JP brought up the following questions in regards to religion in school: “How and when should we talk about ideas that are important to us – especially ideas that are controversial? Who can talk to whom? Where can these conversations take place?”
When can a student talk about religion? In our school district, a student’s right to get up in front of the entire student body and talk about god and the bible are protected. We are reminded every single school year when the district sends a hard copy notice to our homes, telling us that kids are permitted to talk about god under HB 3678, the Religious Viewpoint Antidiscrimination Act. Would that courtesy be extended to atheists or Muslims? Highly. Doubtful.
Let me just remind you that a student can already talk about god around school whenever and to whomever he/she wants. HB 3678, passed in 2007, allows students to talk about their religion publicly, whether that is during morning announcements or at an assembly or at graduation. It’s like giving the religious free advertising during the Super Bowl. Why is this necessary? Why is one (already dominant) group given so much power and privilege over the rest?
HB 3678 also “protects” (read: enables and entitles) students in other ways, too: in “religious express in class assignments,” and “freedom to organize religious groups and activities.” In a state that claims it does not want government in our lives, Texas sure passes a lot of bills
to limit . the rights of women and to promote special rights for certain individuals, except when those individuals are corporations
Having been the minority voice in a predominantly Christian society, nonbelievers are used to hearing about everyone elses’ gods. And, for the most part, we’re pretty tolerant, so I’m not really too worried about the Christian kids at the moment.
But as secularism takes hold and makes religion less fashionable, how do we protect the rights of those who want to continue to integrate religion and god into their lives 24/7/365? We do, after all, want to be fair.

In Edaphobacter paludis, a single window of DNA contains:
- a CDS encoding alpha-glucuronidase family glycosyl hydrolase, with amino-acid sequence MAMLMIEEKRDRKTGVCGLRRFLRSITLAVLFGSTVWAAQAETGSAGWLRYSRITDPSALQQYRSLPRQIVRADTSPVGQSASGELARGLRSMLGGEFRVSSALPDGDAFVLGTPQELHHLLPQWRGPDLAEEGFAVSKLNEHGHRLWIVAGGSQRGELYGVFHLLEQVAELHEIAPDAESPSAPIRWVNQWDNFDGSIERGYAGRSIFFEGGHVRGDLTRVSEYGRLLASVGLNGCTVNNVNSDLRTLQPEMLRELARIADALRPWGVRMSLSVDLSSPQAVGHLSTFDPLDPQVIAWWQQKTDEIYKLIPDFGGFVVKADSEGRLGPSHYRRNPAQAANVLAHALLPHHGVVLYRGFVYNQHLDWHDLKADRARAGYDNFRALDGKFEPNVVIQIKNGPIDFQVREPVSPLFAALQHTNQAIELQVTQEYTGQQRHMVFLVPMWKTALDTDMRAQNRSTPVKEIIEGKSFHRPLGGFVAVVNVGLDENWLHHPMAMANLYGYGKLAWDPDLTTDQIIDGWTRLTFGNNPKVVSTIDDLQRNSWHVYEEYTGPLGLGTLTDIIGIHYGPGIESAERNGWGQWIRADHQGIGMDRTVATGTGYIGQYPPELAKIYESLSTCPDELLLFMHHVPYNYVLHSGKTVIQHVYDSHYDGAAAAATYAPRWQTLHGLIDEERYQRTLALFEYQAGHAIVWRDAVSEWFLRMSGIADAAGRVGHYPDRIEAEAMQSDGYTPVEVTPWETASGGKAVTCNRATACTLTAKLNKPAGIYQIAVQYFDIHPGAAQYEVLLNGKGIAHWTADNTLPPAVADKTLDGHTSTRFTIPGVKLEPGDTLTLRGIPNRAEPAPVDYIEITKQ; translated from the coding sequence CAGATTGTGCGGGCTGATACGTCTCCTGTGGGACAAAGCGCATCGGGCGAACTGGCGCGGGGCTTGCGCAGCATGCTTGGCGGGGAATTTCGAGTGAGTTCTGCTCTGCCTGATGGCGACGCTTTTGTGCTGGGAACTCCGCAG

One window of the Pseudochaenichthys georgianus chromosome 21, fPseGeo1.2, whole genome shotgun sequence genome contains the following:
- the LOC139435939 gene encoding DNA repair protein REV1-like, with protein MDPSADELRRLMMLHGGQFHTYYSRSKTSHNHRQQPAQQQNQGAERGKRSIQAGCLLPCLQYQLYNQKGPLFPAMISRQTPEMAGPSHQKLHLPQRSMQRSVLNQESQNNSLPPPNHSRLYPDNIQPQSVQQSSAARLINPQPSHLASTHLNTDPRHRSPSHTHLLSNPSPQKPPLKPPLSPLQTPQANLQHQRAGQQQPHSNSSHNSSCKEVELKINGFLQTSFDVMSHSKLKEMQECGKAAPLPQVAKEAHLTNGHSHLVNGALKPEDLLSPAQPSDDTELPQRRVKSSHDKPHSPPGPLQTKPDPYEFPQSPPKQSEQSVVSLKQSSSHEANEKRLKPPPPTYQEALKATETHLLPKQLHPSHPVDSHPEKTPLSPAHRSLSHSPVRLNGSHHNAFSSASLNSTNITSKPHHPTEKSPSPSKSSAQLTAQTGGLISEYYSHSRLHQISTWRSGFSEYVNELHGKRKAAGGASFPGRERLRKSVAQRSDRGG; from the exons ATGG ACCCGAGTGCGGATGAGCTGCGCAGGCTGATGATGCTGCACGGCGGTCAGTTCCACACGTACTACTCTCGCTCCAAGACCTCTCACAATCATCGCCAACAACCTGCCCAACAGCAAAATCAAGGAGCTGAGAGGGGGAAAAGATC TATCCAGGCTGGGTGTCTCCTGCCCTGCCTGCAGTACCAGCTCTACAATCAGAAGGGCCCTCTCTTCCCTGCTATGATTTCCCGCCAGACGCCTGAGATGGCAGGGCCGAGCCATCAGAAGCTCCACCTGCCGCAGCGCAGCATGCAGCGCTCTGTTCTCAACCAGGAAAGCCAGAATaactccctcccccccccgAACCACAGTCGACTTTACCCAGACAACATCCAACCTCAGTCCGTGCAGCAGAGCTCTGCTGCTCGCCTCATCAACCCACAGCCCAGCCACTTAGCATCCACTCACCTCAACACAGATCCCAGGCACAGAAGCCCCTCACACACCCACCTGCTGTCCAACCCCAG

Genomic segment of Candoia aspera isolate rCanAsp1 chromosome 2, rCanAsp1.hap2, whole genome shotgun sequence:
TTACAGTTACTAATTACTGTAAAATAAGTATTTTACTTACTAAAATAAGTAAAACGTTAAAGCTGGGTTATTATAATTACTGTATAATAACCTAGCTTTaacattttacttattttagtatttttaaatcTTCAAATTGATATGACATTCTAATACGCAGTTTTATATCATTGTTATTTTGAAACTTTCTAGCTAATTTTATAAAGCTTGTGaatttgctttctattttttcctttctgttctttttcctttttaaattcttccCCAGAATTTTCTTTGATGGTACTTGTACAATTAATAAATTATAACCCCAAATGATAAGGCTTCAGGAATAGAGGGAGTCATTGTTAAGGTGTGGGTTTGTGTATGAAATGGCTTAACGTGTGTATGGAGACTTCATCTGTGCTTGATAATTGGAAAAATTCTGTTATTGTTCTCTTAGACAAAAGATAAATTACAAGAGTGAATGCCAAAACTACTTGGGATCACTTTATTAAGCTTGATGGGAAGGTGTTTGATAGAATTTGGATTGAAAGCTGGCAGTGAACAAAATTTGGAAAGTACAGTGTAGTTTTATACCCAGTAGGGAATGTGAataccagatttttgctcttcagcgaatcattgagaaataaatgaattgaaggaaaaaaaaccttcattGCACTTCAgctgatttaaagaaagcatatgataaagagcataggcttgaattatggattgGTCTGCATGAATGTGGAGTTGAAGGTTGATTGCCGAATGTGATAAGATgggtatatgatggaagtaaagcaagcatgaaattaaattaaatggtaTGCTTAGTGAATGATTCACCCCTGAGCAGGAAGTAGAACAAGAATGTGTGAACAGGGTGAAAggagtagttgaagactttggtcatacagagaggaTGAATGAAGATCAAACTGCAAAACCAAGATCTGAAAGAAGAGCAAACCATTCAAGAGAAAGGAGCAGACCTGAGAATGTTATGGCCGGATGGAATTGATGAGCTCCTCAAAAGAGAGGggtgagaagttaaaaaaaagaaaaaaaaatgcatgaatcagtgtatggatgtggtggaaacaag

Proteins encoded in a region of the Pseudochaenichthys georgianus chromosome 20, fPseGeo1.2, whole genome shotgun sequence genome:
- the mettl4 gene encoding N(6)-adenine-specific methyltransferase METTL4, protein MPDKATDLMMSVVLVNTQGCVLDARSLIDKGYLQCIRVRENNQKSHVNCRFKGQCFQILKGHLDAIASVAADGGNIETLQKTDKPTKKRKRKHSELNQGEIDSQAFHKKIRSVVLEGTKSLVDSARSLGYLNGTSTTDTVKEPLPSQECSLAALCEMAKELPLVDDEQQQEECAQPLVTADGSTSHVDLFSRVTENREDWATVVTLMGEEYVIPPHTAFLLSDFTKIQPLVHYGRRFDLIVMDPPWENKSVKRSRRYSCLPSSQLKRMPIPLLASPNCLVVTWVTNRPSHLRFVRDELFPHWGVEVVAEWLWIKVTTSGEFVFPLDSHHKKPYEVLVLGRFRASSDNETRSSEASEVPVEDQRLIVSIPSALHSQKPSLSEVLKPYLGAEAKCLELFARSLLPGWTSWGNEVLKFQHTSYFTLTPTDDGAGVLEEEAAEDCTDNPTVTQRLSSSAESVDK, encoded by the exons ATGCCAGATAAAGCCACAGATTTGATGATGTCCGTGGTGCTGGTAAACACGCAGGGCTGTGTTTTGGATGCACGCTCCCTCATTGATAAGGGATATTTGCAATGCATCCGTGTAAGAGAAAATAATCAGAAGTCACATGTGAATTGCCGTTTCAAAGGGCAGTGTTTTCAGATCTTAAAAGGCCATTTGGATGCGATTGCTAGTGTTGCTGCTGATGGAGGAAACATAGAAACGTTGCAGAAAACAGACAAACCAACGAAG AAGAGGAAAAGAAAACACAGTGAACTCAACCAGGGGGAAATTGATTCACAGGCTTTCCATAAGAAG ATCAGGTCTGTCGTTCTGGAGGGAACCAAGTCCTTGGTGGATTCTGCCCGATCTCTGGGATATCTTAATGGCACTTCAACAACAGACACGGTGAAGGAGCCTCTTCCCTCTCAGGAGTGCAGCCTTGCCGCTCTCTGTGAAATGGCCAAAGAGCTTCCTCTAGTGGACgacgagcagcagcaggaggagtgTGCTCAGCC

Naturally, there should be a zero tolerance policy for bullying anyone for their beliefs, whether that person believes in god, allah, satan or nothing. But we don’t need–and should not have– legislation and school rules to protect the rights of students to discuss religion en masse to their peers. The simplest solution is just to keep religion in the churches that we, as a society, have provided for those folks who believe. Otherwise, why have special places to worship?
Let’s step back and consider these ideas: How would Baptists feel about an atheist attending their church and giving a speech about why belief in god is bad for society? I bet that idea would not be welcome. Now imagine how we feel when we have to sit through a god commercial before a graduation ceremony. Or this: How would the religious feel about an atheist kid giving a 15-minute speech before a football game on why he thinks god is a myth? Uncomfortable, right? This is how it feels to be a nonbeliever in a believer’s world. We are held hostage, forced to passively participate in the rites and rituals of those who believe in the existence of something we do not.
There’s also another way to look at this. One girl loves Jesus. Another loves Ryan. We would not expect the student who loves Ryan to proclaim her love for him at a student assembly–that’s her personal relationship, and there’s no need to make it public. Same for Jesus. So it seems to me the most fair way to keep the halls clear of conflict is just to keep our very personal, very subjective views to ourselves, unless, of course, students just want to discuss their love interests among friends.
There should be no place for evangelizing at school, and for kids who don’t believe, they should not be allowed to pick on religion. It’s fair to expect god to stay inside the hearts and minds of those who believe, and it’s also fair to expect skepticism about other’s beliefs be kept inside the minds of those who don’t.
One exception: Every school should offer a dedicated religion course, which would teach all religions and world views as objectively as possible. Yet even there, respect should always rule.
Now it’s your turn. How and when do you think religion should be allowed in our public schools?